Meanwhile petroleum became so cheap that it enabled it to power cars and trucks more cheaply and over far longer distances than feasible electrically, and their mass production made them far more affordable. Within two years, Henry Ford’s introduction of the mass-produced model T car virtually killed the sale of the few remaining electric passenger cars.

Electric vehicles remained popular for use where only limited range was required. Particularly in the UK, for example, most milk delivery floats were electrically powered.

In the late 1950s, Henney Coachworks and Exide batteries developed an electrically-powered Renault Dauphine. It attracted some sales but could not compete in price with conventional cars. Production ceased in 1961.

General Motors EV1

In 1990 a mandate from the California Air Resources Board required the U.S.'s seven largest vehicle makers to have 2% of its products zero-emissions-free if they were to be used in California. Honda, Nissan and Toyota also developed zero emissions vehicles.

General Motors produced a so-called EV1 – that was supplied on a lease-only basis. Whilst customer reception was positive, General Motors saw electric vehicles as unprofitable and sought to cease production. The major US car makers accordingly (legally) questioned the California Air Resources Board’s requirement, resulting in a relaxing of the obligation. This in effect permitted the development and production of low emissions vehicles including, natural gas and hybrid engines rather than electric-only.

The General Motors EV1. Pic: Wikipedia

Usage of the EV’s made was discontinued in 2002. All those made were rigidly repossessed. Most were crushed. A few were given to museums etc but with their motors deactivated. The only one intact EV1 was donated to the Smithsonian Institution.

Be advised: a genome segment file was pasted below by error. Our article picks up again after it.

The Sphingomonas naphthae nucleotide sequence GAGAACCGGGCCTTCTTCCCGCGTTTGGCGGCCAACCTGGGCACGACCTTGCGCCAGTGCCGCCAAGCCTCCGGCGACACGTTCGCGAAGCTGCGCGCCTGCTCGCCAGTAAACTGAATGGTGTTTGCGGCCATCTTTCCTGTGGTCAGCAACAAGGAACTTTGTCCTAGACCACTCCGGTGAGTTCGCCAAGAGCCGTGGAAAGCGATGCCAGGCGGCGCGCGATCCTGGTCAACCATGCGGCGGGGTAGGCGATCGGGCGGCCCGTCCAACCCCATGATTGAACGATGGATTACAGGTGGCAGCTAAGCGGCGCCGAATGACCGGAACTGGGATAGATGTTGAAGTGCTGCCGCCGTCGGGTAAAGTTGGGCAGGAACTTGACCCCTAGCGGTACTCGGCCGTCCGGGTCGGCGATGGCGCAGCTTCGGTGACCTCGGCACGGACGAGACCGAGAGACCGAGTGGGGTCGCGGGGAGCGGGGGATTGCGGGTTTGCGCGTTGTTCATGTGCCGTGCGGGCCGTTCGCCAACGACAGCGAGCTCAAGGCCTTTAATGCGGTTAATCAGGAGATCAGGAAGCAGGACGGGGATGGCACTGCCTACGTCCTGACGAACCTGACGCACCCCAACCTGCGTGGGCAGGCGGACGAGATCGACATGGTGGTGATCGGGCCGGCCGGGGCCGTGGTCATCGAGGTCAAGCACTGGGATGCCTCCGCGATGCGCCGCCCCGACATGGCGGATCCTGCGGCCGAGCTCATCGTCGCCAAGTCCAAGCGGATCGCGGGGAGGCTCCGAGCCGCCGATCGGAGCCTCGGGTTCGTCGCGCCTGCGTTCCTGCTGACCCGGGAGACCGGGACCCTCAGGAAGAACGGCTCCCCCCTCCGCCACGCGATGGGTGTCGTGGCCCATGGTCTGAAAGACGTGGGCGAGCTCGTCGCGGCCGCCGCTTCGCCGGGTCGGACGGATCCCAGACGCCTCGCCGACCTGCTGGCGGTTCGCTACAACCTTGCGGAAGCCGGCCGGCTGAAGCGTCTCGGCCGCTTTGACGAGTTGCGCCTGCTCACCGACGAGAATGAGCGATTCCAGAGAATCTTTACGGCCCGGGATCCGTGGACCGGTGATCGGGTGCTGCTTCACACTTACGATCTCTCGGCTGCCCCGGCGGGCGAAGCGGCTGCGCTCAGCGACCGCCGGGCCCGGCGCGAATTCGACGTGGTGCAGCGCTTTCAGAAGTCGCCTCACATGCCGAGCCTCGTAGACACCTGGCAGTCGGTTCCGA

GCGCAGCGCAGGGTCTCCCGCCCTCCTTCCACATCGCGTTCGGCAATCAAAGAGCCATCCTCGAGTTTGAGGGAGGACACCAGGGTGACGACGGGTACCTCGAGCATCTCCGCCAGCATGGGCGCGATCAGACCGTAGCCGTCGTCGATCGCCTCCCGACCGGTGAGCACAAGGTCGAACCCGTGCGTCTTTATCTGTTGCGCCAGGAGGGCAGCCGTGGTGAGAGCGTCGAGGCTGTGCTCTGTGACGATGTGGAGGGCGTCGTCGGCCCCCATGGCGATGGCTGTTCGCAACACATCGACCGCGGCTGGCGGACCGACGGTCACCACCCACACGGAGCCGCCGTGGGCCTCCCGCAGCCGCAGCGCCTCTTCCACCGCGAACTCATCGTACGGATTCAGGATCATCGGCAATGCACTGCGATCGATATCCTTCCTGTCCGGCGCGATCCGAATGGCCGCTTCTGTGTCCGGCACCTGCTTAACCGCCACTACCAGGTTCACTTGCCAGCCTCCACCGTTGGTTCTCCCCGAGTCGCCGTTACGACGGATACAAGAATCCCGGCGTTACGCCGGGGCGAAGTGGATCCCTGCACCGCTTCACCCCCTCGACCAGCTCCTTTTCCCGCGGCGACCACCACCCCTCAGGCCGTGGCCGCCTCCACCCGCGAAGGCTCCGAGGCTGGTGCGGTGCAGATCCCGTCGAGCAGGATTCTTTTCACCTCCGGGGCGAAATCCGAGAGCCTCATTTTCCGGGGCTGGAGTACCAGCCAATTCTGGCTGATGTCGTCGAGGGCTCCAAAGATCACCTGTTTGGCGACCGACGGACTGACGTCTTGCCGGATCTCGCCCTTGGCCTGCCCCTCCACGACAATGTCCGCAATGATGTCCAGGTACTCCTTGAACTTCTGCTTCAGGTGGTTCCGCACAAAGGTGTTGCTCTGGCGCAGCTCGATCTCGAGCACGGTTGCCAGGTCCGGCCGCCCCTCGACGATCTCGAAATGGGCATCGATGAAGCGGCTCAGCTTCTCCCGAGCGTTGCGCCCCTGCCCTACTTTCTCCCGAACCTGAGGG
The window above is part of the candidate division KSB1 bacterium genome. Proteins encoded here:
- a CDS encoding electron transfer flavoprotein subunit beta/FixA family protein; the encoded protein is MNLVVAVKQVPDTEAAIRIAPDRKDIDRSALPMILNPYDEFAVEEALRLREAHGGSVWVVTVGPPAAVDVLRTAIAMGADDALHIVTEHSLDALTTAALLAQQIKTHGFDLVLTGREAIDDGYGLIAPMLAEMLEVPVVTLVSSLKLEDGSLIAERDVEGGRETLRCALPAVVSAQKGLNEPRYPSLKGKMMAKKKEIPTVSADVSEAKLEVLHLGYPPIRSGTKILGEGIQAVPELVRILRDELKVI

The right concept at the wrong time

The electric car (and truck) was essentially the right concept at the wrong time. It awaited control technology and lighter and smaller rechargeable batteries. Control technology improved dramatically but that of rechargeable batteries did not. As late as 1990, the size, weight and energy stored in a lead acid battery was much as in 1890! 

In 1996, the University of Texas conceived the lithium-ion battery. These batteries store three to four times the energy as lead acid batteries of the same size and weight and can release huge amounts of energy over a short time. They can also be charged at a far higher rate. 

Right now (2019) these batteries make it feasible to produce electric-only cars with a range of 350-550 km (dependent on speed) between charges. This is still borderline, however it is inevitable that battery technology will advance: 1000 km is already being seen as feasible. So too are 4WD off-road vehicles: In April 2009, Toyota announced it would have an electric-powered Hilux by 2025.

Further information

It is already totally feasible to use home and other solar (with and without grid-connect) to charge electric cars. Full details of this and associated battery technology are detailed on our companion site: solarbooks.com. For details on using solar to charge electric cars click here. Further articles on all aspects of electrics cars will be progressively published on this website. This will include details of technology and charging.

Books by Collyn Rivers